The work of collective Odd Future has a love-it-or-hate-it relationship with its audience. While Tyler has received his fair share of criticism and attention for his profane shock and horror lyrics and homophobia, the Odd Future sound isn’t really intended for anyone seeking an intelligent or even coherent thought. It’s most likely for high school kids getting high. Enter Tyler’s third LP, Wolf.
Produced almost entirely by the 22-year-old Tyler, Wolf has a muddled quality. It’s slower than it should be, lacking in momentum from one track to the next. Most tracks are downbeat and laid back. You won’t find any club bangers here, which is not necessarily a bad thing.
The interesting thing that emerges, though, is that amid his desire to offend and juvenile humor, there lies the personality of a shy, young kid riding around with his friend on the handlebars of his bicycle (“Slater”).
On “Answer,” he levies a flurry of slurs at his neglectful father, only to hope that he answers his call. With “Rusty,” he says for all the talk of his violent persona, he’s really just a harmless “drama club kid.”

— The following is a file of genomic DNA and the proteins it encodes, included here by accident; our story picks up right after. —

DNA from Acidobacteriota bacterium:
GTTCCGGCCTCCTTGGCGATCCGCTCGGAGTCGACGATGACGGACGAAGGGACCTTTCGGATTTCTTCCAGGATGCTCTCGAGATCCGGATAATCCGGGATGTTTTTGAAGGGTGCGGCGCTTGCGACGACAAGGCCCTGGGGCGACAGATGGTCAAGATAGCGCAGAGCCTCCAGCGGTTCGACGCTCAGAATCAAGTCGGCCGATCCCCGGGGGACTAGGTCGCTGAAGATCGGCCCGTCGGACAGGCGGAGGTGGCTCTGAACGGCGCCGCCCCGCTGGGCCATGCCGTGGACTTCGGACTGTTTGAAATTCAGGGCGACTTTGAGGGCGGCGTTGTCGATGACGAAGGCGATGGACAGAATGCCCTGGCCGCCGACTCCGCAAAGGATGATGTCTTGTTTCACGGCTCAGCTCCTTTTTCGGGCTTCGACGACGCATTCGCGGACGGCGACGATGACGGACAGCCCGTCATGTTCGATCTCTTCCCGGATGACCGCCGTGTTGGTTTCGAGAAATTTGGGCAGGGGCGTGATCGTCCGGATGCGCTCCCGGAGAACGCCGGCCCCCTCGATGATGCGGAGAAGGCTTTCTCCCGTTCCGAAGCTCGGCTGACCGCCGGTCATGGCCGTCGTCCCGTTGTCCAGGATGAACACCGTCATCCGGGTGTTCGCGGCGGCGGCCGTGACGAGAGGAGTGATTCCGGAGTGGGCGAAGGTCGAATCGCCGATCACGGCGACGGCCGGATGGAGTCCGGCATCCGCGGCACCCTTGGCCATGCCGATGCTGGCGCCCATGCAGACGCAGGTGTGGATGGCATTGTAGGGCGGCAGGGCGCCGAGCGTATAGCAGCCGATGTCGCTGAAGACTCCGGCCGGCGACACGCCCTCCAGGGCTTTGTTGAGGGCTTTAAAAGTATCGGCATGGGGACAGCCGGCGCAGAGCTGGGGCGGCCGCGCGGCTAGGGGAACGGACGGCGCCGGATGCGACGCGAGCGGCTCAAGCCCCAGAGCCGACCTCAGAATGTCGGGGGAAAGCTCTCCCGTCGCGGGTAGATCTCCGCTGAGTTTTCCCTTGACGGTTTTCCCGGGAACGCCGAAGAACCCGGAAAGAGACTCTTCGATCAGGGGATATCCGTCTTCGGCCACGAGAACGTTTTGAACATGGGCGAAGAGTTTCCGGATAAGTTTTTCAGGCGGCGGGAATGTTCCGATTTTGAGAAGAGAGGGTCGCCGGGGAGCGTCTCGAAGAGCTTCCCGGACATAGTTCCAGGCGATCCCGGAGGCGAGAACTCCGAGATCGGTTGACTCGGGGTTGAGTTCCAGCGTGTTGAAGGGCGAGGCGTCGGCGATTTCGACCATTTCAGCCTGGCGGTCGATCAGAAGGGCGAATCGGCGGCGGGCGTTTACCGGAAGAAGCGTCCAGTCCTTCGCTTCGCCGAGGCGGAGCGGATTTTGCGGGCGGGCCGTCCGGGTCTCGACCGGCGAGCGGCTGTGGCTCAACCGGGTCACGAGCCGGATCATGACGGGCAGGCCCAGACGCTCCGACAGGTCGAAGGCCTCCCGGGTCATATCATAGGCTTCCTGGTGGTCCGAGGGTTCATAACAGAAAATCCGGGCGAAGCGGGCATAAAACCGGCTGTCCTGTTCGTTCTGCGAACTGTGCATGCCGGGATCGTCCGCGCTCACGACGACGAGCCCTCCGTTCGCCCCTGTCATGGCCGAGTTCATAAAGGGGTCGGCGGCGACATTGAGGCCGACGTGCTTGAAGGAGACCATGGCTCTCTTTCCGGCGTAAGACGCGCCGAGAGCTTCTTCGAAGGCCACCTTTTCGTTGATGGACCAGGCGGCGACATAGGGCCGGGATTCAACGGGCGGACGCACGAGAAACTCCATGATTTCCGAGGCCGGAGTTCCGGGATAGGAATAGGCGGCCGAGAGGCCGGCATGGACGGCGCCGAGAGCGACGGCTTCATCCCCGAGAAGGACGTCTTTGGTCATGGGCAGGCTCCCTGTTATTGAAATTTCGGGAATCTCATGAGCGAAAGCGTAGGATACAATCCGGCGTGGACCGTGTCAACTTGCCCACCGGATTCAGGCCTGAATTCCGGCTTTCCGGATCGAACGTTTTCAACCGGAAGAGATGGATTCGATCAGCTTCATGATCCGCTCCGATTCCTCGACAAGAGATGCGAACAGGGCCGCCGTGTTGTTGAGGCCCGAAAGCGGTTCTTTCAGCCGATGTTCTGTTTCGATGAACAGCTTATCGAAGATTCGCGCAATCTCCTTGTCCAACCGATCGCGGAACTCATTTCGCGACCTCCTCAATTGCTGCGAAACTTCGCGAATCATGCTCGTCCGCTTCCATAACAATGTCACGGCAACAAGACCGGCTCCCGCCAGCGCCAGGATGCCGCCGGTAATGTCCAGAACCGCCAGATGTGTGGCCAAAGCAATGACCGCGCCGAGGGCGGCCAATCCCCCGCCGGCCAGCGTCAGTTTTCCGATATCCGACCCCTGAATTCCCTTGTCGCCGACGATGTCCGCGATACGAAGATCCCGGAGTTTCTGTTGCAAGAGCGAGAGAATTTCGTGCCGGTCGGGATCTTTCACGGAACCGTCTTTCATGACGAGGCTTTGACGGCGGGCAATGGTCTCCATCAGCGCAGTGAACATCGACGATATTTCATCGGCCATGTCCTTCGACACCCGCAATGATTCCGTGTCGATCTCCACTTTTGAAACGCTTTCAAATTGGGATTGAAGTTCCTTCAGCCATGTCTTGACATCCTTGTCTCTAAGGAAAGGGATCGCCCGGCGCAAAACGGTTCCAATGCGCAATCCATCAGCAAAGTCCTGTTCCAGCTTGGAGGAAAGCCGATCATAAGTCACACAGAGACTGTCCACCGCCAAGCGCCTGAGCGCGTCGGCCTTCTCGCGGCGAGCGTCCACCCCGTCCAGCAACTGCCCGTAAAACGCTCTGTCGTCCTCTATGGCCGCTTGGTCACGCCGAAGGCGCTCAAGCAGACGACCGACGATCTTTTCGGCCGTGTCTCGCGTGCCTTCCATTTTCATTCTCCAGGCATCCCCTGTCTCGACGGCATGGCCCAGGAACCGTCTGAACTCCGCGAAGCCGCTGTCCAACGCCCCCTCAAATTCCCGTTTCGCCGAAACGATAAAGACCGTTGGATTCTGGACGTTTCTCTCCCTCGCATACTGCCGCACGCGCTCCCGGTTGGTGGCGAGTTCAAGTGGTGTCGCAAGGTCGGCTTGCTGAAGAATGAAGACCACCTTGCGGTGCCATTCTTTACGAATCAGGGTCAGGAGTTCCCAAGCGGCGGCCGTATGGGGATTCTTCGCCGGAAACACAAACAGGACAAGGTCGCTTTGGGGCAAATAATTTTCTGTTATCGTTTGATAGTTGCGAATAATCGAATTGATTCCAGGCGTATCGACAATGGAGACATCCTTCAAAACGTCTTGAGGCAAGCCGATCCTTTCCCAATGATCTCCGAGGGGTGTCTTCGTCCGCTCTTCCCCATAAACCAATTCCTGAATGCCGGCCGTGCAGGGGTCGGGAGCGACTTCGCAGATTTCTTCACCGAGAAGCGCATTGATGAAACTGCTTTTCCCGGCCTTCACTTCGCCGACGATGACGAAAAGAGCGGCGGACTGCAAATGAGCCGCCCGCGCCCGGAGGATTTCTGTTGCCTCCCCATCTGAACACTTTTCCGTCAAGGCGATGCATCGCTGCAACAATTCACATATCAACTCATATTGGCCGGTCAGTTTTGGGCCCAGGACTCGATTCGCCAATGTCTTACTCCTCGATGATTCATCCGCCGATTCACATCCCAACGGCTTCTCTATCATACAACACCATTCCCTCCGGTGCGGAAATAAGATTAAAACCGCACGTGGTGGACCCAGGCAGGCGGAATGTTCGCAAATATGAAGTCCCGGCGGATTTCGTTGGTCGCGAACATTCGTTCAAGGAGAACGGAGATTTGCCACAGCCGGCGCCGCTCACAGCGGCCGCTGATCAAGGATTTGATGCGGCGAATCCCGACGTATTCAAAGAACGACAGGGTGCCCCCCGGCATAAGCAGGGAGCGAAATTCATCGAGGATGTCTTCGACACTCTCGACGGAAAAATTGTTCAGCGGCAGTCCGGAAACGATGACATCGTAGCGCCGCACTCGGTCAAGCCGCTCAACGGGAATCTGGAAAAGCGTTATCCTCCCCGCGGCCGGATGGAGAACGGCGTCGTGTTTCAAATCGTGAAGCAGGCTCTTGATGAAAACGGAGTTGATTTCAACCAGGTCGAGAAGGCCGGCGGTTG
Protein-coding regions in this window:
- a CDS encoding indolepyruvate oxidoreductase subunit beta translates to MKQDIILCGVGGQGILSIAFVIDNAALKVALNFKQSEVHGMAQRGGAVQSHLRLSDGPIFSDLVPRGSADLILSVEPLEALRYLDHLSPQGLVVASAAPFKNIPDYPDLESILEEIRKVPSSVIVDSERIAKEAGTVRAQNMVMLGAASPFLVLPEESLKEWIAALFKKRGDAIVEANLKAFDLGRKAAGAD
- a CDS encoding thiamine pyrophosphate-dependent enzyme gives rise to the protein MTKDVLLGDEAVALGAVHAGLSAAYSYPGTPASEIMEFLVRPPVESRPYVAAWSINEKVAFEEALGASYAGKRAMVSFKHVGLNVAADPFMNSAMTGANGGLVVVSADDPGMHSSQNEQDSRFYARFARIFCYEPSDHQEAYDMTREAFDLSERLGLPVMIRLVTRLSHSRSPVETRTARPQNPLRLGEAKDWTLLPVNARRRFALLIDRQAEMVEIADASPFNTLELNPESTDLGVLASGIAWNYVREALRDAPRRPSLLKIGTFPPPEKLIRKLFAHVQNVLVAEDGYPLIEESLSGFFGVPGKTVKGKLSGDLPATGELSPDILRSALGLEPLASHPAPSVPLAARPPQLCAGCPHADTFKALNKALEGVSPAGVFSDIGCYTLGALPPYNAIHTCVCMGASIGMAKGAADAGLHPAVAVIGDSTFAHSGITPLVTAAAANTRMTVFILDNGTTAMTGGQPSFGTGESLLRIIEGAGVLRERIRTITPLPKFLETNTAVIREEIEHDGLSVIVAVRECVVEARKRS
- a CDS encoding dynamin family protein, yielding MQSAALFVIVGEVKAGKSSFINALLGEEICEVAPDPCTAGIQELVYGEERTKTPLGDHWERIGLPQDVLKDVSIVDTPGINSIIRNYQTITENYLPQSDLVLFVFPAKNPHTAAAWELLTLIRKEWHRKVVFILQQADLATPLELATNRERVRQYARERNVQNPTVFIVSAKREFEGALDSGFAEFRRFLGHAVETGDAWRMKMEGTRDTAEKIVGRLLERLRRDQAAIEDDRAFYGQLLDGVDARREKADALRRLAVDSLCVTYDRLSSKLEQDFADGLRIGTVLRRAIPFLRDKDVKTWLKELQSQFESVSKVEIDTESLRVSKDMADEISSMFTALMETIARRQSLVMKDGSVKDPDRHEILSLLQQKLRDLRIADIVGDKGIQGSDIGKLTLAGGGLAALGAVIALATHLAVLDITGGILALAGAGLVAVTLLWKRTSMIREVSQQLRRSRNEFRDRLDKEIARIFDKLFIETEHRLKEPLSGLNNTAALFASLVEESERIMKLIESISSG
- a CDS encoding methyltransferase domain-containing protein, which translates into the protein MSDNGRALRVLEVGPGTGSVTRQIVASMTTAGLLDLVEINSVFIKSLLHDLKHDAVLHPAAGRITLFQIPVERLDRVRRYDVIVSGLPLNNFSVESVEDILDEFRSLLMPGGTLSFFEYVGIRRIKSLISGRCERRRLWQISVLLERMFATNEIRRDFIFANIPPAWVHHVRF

Tyler shows more of his soft side on “IFHY” featuring Pharrell, rambling on about a crush: “Cellular convos getting left in the wrong/Cause I get so fucking mad when you don’t write back/This isn’t a song I just happen to rhyme when I get emo/And find time to write facts, fuck, I love you.”
There are even heartwrenching references to his deceased grandmother throughout the album. It’s just that they’re hard to pick out amongst all the hate and anger that seems to spew out in the front and background of the record. Having recently reviewed Tyga’s Hotel California album, it’s interesting to compare the similarities of these two artists in their early 20s, who couldn’t be more different, yet share an angry, depressive attitude towards life that hides their more interesting vulnerabilities. Who are they lashing out against? What are they so mad about?
For music from the such young rappers, you might expect some fun. But it’s all shrouded in this dark, often drug-fueled haze. Still, there’s something happening behind all the bluster. There’s creativity in Tyler’s production work on Wolf and occasional nuggets of cleverness in his lyrics. It’s just hard to drown out all the inside jokes and outmoded homophobic slurs. You can comb through the mess in search of the talent, but it’s too easy to just turn off.
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